You might be needing two Ms Obiageli Ezekwezili to sterilize the sector.

  5. This goat has become fat enough to be slaughtered, lets take it to the abbatoir and make Goat meat pepper soup out of it. The government needs to take it to pieces and privatise the monster. Enough is enough!!

  6. I couldn’t agree more with Feyi’s submissions. Succinctly delivered. But there’s a curious point between the lines:
    “…There is something devious about NNPC and the way it seduces any government in power. Everybody ‘probes’ it but no one ever really reforms it. NNPC enters the government like a virus and typically, when politicians are broke and looking for money, NNPC can produce the cash. This is how the corruption starts and typically, it can never be reversed.”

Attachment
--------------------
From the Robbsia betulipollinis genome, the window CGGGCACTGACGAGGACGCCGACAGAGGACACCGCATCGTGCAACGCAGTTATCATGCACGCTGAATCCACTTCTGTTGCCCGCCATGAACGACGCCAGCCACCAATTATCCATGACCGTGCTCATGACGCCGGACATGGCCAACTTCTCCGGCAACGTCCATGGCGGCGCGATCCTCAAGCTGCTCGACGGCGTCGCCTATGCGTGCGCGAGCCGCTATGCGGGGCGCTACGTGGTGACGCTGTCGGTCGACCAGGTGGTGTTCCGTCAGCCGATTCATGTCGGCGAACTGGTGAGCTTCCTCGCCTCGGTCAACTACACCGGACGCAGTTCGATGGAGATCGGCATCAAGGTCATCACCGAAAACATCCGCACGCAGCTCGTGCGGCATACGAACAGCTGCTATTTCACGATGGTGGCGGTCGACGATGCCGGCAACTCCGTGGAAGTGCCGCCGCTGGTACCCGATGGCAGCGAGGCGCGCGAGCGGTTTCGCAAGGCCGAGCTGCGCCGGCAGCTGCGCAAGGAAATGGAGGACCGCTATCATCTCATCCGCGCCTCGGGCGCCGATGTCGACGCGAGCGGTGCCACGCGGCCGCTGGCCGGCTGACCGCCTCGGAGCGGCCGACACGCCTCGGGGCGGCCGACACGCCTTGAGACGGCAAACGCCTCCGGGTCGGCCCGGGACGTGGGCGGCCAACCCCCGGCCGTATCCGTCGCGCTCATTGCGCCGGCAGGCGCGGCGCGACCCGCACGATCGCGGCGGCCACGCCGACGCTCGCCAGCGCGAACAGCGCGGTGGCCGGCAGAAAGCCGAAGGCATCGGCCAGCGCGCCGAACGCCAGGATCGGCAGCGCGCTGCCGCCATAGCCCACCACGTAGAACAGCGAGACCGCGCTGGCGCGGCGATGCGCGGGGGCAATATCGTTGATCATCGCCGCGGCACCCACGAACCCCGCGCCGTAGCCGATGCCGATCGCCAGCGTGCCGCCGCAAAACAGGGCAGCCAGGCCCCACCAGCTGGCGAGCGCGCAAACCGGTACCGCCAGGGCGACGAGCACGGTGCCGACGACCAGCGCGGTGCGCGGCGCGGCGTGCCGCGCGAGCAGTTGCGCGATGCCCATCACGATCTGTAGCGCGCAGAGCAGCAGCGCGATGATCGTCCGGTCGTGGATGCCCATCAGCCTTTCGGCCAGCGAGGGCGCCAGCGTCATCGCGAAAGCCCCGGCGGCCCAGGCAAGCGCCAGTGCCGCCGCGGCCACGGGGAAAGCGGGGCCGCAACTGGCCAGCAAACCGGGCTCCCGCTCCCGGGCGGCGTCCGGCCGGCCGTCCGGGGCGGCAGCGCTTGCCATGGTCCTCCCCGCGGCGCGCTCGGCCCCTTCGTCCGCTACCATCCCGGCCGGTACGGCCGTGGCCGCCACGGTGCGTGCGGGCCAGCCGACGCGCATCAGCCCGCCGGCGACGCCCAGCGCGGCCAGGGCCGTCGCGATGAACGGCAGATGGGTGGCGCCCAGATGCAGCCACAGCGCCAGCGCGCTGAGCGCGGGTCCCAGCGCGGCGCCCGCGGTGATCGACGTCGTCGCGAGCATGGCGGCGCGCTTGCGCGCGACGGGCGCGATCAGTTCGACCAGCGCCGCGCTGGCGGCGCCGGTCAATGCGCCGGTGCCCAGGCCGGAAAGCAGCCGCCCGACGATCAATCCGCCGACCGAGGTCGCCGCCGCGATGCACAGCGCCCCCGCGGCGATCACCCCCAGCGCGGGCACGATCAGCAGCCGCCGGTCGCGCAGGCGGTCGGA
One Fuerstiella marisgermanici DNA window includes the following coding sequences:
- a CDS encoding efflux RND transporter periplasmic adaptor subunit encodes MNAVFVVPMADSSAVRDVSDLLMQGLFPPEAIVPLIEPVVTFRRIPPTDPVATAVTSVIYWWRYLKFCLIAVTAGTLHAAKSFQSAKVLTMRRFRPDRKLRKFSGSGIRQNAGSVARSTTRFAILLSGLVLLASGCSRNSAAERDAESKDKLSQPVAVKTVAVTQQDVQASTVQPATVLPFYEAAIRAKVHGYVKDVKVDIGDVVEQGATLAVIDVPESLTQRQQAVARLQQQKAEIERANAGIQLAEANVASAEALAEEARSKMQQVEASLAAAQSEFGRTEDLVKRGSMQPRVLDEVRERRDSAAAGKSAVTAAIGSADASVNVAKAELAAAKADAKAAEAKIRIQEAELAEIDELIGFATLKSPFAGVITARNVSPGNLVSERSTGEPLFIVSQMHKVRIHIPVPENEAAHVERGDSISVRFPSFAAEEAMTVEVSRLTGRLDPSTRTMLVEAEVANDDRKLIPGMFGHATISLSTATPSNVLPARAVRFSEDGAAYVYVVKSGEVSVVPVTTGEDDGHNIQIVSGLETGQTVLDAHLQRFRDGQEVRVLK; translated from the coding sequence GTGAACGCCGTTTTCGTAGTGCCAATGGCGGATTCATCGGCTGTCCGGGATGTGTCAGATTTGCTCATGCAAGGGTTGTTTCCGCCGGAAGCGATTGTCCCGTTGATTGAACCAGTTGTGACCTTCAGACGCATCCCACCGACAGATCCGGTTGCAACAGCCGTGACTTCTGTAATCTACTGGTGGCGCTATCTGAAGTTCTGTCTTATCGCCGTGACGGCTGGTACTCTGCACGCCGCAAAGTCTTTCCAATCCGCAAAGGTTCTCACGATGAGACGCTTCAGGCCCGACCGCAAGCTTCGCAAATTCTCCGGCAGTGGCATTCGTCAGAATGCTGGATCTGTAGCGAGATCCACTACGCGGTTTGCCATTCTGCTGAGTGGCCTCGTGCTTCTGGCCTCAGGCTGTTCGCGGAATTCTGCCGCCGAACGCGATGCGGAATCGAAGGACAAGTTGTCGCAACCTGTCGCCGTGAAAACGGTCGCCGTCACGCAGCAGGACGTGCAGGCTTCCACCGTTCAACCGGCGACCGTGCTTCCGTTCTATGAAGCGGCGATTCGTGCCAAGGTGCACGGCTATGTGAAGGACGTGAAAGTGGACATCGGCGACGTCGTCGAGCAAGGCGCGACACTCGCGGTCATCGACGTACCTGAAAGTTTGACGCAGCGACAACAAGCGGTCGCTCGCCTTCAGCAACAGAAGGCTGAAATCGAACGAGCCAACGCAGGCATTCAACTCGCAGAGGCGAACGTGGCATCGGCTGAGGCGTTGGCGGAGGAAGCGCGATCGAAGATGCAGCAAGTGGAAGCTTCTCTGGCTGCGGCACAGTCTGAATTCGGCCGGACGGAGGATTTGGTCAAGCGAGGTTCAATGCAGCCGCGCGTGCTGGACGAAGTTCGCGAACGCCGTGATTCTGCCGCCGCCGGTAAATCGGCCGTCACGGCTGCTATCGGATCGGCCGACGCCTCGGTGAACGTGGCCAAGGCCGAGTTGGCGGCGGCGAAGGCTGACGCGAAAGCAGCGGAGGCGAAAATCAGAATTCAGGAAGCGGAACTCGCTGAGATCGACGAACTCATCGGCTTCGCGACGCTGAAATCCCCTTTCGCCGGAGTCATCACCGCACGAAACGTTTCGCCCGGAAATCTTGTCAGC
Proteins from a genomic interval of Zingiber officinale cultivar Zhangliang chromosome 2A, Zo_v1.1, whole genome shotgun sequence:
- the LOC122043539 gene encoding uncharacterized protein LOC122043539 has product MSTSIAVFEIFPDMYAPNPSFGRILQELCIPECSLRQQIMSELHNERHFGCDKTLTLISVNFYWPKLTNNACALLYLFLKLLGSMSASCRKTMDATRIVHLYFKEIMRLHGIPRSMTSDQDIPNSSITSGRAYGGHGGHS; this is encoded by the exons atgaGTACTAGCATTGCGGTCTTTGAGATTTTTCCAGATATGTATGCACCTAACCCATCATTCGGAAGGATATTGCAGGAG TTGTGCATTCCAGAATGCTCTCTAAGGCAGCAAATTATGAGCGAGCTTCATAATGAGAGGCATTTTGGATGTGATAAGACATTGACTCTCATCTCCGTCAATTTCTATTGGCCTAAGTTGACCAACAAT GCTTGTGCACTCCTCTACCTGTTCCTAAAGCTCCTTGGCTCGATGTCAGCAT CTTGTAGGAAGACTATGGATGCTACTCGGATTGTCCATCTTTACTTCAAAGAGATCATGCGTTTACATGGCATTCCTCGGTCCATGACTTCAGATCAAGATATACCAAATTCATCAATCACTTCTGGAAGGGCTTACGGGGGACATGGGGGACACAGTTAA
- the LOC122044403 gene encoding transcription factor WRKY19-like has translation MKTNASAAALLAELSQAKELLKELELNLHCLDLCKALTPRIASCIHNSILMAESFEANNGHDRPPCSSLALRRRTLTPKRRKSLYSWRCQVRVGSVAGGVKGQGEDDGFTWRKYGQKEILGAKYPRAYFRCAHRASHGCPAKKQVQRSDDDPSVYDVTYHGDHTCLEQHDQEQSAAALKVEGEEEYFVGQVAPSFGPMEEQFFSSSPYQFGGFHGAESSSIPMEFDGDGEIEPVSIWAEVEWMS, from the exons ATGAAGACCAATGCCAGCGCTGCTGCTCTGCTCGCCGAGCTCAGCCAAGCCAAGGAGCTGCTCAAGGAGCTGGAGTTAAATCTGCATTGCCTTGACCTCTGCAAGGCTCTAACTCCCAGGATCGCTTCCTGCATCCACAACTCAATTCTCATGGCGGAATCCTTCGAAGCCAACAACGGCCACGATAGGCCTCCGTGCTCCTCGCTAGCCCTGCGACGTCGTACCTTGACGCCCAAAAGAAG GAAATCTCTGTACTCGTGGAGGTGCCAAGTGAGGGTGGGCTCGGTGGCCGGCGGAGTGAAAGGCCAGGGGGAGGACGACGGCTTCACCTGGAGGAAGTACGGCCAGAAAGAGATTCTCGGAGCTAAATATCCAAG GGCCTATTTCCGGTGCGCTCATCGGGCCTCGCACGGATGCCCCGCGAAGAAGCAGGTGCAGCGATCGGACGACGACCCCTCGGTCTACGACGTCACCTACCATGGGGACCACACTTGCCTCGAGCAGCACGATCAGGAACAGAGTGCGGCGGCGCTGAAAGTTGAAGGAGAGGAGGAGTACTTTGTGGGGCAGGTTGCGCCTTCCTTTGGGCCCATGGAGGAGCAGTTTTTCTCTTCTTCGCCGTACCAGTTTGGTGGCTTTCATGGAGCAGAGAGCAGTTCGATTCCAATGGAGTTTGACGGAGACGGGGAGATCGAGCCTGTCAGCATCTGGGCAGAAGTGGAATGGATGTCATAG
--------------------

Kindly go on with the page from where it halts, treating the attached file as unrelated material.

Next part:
And therein lies the tale. And it’s obvious that they have perfected the art of seduction, for even GEJ himself and his cronies was defending the goat, and waving off the claims that it has eaten some massive dollar yams. But can the incoming folks garner the will to resist the suggestive advances of this seductive monster? Can they afford the political will that will finally tame this wild goat? Or maybe outrightly put an end to its ability to eat yams? And why?! “I did not queue for hours (actually, the queue in my polling unit was not long!) on March 28th to vote for people to get soft landing”. “President Buhari, be guided – People Must Go To Prison. No Ifs, no Buts.”

  7. After reading 147 pages of the reports and your two-part review, all I can pray is that someone is touched by the spirit to offer me an all expenses paid vacation to somewhere same; for you see, I’m TRAUMATISED!